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Forest Invasive Species in Lao PDR

Thongphath Leuangkhamma and Vongdeuane Vongsiharath
Department of Forestry


The Lao People’s Democratic Republic (Lao PDR) is a land-locked country, located in the centre of the Indochina Peninsula, sharing borders with the People’s Republic of China in the north, the Socialist Republic of Viet Nam in the east, the Kingdom of Cambodia in the south, the Kingdom of Thailand in west and Myanmar in the northwest. The total land area of the country is 23.68 million hectares, of which about 70 percent of the total area is hilly and mountainous, mostly in the northern part of the country. The altitudes of the country vary from 300 metres to more than 2 500 metres.

The current population in Lao PDR is 5.2 million (2000 census), with an annual growth rate of 2.5 percent. Lao PDR is a multi-ethnic society. The major ethnic and linguistic groups have been broadly classified as Lao Lum (lowland Lao) 56 percent, Lao Theung (midland Lao) 34 percent and Lao Sung (upland Lao) 10 percent. More than 70 percent of the population lives in rural areas. The majority are subsistence farmers, whom are highly dependent on forest resources for their livelihoods. In terms of socio-economic development, Lao PDR is the least developed country in Southeast Asia, with an average income of US$380 per year/capita.

Forest situation

Lao PDR has a relatively large forest area per capita, compared with neighbouring countries. However, destruction and degradation of natural forests are clearly evident and are regarded as critical issues for the country. Degradation refers to a decline in the quality of forest in terms of species distribution, reduced biodiversity, loss of commercial value, and interference with habitats and food chains. Destruction refers to the complete removal of forests and transformation into other land use categories.

Statistics on destruction rates show that forest-covered areas in Lao PDR have been reduced from 16.5 million hectares (70 percent of total land area) in 1965, to about 14 million hectares (60 percent) in 1974 (Myers, 1980) and further down to 12 million hectares in 1981 (FAO, 1990). In 1989, the remaining forested land was approximately 11 million hectares (47 percent) (MAF, 1992).

Forest pests in Lao PDR

Teak (Tectona grandis L.) plantations are attacked by a number of insects. Two defoliators, Hyblaea puera (popularly known as teak defoliator) and Eutectona machaeralis (also known as teak skeletonizer), are the most important invasive species for teak in Lao PDR. Larvae of H. puera feed on the entire leaf - leaving only the major veins intact - thus qualifying for the name skeletonizer. Of the two species, H. puera is the more serious pest, because it feeds on young leaves during the early part of the growing season, whereas E. machaeralis feeds on old leaves not long before natural leaf fall. The outbreak season for H. puera occurs in early-May when teak develops new leaves. The warm temperatures enable the insect to complete its life cycle by late-July. The results of a study by Chansomphou (2000) indicated that H. puera preferred to attack young teak plantations. The population density of larvae was highest in the top stratum of the tree, although after feeding on leaves the larvae descend to the lower strata and ground for more feeding and pupation. Its life cycle is completed in approximately 15 to 20 days. Male moths live longer than female moths; the average lifespan of an adult male is 13.3 days, while that of a female is 8.8 days. The adult female usually dies after oviposition.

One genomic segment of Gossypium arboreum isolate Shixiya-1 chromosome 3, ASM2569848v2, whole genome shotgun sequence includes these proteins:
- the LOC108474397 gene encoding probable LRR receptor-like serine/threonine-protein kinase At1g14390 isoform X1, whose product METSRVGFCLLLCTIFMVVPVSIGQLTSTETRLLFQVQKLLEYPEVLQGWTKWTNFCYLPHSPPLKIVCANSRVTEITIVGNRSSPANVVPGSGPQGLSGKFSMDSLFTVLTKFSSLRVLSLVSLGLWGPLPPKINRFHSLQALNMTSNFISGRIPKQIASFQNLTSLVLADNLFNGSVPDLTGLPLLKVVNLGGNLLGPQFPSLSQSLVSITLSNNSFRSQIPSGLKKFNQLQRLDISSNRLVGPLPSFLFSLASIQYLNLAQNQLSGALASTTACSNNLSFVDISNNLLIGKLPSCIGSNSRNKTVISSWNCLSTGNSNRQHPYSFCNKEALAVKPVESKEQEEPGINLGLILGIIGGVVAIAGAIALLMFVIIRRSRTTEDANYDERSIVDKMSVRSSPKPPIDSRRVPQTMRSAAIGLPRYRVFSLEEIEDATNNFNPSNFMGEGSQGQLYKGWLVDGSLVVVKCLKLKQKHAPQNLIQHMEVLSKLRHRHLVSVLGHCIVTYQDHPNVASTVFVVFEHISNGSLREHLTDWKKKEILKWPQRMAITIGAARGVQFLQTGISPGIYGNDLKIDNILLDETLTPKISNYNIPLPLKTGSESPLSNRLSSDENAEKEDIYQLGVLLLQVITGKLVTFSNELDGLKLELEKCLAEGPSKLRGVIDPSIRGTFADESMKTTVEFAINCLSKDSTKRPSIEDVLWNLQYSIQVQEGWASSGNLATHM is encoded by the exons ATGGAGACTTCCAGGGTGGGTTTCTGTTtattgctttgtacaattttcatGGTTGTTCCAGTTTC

Defoliation does not kill teak trees, but it reduces tree growth. Study results show that natural defoliation by H. puera caused an average loss of 44 percent in potential volume increment in 4-9 year old teak plantations, while E. machaeralis had no significant impacts on growth. Although it has not yet been possible to quantify the effects in terms of volume loss over an entire rotation (60 years), there are indications that H. puera has a substantial impact on wood production.

Management efforts.

The first legislative efforts by the government concerning the protection of flora and fauna are stated in the Forestry Law (1996), Article 43 and 44 as follows:

Article 43: Plant and Wildlife Protection

Plant and wildlife species found in the forest, which are scarce, rare, endangered or have special value, must be protected in the same way as those found inside conservation forest. Forest management agencies, in coordination with local administrative authorities, are to issue specific regulations for this purpose. The export of these kinds of plant or animal species is forbidden, except with special permission from the Ministry of Agriculture and Forestry.

Article 44: The Prevention and Suppression of Disease and Insect Pests